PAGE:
#1
As title reads, what chord progressions are great over the hormonic minor scale or chords in paticular.Thanks in advance.
#2
The major chord that corresponds to the Phrygian Dominant interval, I think it's the 4th.
#3
Quote by CowboyUp
The major chord that corresponds to the Phrygian Dominant interval, I think it's the 4th.
It's five.

Anyway, the most common way of using harmonic minor in popular music is to use the V chord in a minor key. For example, if you were in A minor, you would play E instead of E minor. A common chord progression is Am G F E. You would use regular A minor over Am, G, and F, and then A harmonic minor over E.
#5
minor 7th work as well.
Youtube covers

[url="http://www.youtube.com/user/MrJumboHumbo[/URL"]
#6
The triads built in the harmonic minor scale are:

Major Diminished Augmented Minor Major Major Diminished, or i ii* bIII+ iv V bVI vii*

* being the diminished sign which I cannot access right now.


EDIT First being minor Thanks to the person two below me.
Last edited by kirbyrocknroll at Feb 13, 2007,
#7
The harmonic minor scale doesn't really fit any one chord specifically because the scale has atleast one 'avoid' note that will sound dissonant if you hold it over a specific chord - outside of classical and folk music, it's sometimes played over a minor ii - V - I. Either the iiø - V7alt - i-Δ or iiø - V7b9 - i-Δ, but the most common place to see it is played over a fragment of that ii - V7b9 - i-Δ progression, specifically the V7b9 - ii part. Any V7b9 chord resolving to a minor chord a fifth below is a common place to see it - for example playing G Phrygian Domiant over G7b9 and C harmonic minor over C-Δ.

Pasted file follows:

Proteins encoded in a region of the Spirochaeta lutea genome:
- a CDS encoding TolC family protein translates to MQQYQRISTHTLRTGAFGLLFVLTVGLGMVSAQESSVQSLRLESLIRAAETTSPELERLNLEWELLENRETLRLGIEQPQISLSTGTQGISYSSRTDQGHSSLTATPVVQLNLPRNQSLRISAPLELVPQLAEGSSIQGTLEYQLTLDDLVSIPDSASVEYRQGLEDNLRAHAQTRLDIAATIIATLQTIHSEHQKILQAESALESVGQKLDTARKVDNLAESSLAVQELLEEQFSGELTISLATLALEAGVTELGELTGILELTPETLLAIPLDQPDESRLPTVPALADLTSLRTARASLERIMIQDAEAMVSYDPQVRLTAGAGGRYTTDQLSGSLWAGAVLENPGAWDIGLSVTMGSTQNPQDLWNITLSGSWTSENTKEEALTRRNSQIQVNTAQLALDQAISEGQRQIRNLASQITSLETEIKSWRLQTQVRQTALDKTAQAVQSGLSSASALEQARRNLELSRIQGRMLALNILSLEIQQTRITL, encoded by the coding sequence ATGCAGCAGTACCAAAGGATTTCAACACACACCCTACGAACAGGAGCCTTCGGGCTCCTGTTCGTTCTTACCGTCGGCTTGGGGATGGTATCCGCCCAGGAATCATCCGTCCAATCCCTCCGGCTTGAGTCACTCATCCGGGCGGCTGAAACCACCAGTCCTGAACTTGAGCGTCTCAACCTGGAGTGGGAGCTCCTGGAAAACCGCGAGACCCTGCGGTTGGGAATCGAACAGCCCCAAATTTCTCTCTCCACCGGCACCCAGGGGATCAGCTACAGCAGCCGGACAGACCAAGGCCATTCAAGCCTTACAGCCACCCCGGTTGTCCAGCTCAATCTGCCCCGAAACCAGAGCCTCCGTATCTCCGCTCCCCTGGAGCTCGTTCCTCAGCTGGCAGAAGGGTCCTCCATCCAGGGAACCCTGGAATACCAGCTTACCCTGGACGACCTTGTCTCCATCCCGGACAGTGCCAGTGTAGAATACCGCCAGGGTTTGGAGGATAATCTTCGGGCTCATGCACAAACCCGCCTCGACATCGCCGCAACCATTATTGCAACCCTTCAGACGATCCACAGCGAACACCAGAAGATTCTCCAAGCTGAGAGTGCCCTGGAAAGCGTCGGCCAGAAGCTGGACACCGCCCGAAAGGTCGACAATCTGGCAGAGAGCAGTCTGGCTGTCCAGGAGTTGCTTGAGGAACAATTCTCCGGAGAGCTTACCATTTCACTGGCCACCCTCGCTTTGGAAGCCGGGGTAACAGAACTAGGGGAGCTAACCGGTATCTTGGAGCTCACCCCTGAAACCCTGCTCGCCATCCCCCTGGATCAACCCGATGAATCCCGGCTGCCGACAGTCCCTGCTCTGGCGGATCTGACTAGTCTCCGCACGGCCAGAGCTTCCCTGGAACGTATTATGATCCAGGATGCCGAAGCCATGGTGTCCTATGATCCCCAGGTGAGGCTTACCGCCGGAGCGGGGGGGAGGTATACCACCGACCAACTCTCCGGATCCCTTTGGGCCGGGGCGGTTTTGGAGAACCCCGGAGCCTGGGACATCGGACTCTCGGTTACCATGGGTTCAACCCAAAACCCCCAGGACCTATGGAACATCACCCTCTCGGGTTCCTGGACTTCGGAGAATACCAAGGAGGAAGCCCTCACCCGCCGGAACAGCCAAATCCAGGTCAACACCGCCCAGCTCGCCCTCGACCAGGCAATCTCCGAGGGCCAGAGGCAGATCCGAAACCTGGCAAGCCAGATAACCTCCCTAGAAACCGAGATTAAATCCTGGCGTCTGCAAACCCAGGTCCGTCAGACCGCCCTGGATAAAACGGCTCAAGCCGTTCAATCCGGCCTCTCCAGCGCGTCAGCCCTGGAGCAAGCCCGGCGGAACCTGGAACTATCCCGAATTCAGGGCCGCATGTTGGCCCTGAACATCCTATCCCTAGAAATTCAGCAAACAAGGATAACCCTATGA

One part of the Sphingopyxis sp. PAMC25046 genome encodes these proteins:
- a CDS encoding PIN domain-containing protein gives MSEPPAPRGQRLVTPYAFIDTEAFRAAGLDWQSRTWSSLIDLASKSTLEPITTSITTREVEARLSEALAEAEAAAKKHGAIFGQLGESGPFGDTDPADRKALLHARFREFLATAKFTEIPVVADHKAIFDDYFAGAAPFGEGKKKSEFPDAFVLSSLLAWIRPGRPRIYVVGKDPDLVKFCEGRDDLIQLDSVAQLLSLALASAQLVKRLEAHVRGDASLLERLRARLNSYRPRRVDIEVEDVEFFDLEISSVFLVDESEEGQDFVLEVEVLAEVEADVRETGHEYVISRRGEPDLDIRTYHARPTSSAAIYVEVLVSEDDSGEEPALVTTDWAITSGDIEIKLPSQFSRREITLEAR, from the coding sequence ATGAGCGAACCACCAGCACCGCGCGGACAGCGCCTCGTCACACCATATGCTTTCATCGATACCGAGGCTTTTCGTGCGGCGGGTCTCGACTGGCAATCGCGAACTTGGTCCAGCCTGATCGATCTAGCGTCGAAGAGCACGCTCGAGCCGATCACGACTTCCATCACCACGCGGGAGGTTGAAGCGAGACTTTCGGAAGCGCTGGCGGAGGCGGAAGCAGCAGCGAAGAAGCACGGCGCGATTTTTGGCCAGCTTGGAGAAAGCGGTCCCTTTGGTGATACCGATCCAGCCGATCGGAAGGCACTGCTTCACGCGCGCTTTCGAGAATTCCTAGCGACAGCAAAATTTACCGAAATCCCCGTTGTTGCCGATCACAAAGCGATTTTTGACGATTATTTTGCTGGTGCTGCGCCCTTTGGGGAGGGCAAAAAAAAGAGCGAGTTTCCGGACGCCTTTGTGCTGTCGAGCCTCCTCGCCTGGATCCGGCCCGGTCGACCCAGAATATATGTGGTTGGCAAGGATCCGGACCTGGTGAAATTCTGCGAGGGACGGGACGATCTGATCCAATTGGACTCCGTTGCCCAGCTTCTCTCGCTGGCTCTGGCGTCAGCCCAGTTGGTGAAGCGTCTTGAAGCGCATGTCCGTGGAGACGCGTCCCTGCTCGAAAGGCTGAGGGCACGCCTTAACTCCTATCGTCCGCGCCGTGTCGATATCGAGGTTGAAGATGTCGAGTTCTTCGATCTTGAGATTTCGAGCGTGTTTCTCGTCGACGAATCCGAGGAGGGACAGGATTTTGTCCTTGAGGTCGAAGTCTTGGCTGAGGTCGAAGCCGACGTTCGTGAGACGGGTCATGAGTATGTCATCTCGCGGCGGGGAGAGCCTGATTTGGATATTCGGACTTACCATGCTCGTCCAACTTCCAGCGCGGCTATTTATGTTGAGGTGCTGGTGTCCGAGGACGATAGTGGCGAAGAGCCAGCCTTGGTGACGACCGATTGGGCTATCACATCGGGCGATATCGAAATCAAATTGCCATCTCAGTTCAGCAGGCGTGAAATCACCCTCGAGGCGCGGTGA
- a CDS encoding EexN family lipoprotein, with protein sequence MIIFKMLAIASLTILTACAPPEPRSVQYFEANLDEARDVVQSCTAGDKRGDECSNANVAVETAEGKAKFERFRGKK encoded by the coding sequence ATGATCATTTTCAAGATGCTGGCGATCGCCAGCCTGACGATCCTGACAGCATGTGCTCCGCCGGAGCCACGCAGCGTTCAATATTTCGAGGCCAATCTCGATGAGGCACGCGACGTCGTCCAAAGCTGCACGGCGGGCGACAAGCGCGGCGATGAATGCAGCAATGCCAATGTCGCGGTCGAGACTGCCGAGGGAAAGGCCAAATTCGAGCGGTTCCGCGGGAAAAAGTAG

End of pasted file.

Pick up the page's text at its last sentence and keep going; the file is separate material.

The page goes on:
What I mean about avoid notes is unlike more conventional scales - every chord you can build from it has one note that's in the scale that will sound wrong if you hold it over the chord, take the iiø - V7b9 - ii-Δ in C harmonic minor for instance.

C Harmonic Minor = C - D - Eb - F - G - Ab - B.

Dø = D - F - Ab - C. Holding the minor third over C harmonic minor (Minor ninth of D Locrian 6), Eb - creates a minor ninth interval with the tonic of the Dø chord which is considered a dissonant interval. Hold the Eb over Dø and you'll know why. The B note in C harmonic minor might also be considered dissonant if you hold it over the chord.

G7b9 = G - B - D - F - Ab. We have the same situation here with the C note from C harmonic minor (Perfect fourth of G Phrygian dominant). It creates a minor ninth interval with the major third (B) of G Phrygian dominant. Eb also sounds dissonant held against G7b9.

C-Δ = C - Eb - G - B. Hold the Ab note over this chord and you have another example of an avoid note in the C harmonic minor scale.

The scale doesn't perfectly fit every chord built within the scale - atleast one note is going to give you a bad sound if its held against the chord, so the scale isn't individual to any one chord which explains its seldom use outside classical and folk music.

But there are some examples of it in use for you.

#8
Quote by kirbyrocknroll
The triads built in the harmonic minor scale are:

Major Diminished Augmented Minor Major Major Diminished, or i ii* bIII+ iv V bVI vii*

* being the diminished sign which I cannot access right now.


The first chord is actually minor:

minor - diminished - augmented - minor - major - major - diminished
Summer Sale: Save 20% on Jam Tracks or Exotica. Save 30% when you buy both. Sale ends September 4th.
www.UnderTheGroove.com